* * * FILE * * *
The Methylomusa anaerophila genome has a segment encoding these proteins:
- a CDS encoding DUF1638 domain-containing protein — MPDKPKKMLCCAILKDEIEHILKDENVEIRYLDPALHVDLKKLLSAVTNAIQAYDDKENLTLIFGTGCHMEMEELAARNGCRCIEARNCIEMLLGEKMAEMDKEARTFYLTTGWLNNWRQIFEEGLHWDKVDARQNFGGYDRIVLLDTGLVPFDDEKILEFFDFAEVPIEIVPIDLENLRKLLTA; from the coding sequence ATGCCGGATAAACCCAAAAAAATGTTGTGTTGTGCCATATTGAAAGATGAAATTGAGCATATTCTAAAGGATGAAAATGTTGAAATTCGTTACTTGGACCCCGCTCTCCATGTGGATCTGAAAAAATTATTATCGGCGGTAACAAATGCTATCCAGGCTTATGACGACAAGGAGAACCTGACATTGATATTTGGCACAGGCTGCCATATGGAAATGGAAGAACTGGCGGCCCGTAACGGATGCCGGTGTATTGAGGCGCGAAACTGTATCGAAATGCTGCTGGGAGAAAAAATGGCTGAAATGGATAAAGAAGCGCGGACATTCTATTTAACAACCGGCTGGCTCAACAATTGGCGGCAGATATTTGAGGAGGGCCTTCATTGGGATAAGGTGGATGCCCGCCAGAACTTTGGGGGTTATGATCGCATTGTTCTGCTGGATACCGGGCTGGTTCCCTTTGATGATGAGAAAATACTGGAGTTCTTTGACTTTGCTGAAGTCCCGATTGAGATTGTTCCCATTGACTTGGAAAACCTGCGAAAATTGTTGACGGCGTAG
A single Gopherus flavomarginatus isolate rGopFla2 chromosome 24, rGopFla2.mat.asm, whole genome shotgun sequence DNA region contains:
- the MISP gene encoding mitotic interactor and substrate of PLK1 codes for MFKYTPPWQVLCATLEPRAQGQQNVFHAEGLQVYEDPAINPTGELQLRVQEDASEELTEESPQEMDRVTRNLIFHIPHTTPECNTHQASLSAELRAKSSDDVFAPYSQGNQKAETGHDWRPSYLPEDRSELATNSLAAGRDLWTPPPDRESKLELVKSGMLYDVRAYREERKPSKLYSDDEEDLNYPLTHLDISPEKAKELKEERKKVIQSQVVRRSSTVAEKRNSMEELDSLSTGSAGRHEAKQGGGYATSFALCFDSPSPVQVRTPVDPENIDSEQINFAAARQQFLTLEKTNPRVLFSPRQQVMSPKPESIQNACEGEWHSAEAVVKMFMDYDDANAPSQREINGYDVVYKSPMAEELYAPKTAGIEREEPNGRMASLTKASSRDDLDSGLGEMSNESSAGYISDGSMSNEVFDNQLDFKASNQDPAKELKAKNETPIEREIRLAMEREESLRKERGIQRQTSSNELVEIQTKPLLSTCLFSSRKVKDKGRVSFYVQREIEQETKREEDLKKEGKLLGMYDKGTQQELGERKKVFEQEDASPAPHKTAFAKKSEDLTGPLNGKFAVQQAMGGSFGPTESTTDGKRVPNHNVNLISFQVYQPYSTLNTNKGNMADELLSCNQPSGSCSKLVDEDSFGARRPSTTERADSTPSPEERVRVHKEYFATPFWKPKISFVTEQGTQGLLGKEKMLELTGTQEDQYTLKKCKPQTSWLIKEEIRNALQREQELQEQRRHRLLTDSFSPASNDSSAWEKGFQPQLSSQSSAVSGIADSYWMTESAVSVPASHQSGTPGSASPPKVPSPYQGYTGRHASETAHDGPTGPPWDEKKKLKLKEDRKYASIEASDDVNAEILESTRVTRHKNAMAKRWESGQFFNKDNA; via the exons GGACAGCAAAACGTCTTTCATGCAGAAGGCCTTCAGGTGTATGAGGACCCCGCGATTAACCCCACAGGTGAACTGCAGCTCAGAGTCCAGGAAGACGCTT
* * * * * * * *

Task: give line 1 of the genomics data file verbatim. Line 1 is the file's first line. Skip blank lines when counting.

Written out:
The Methylomusa anaerophila genome has a segment encoding these proteins: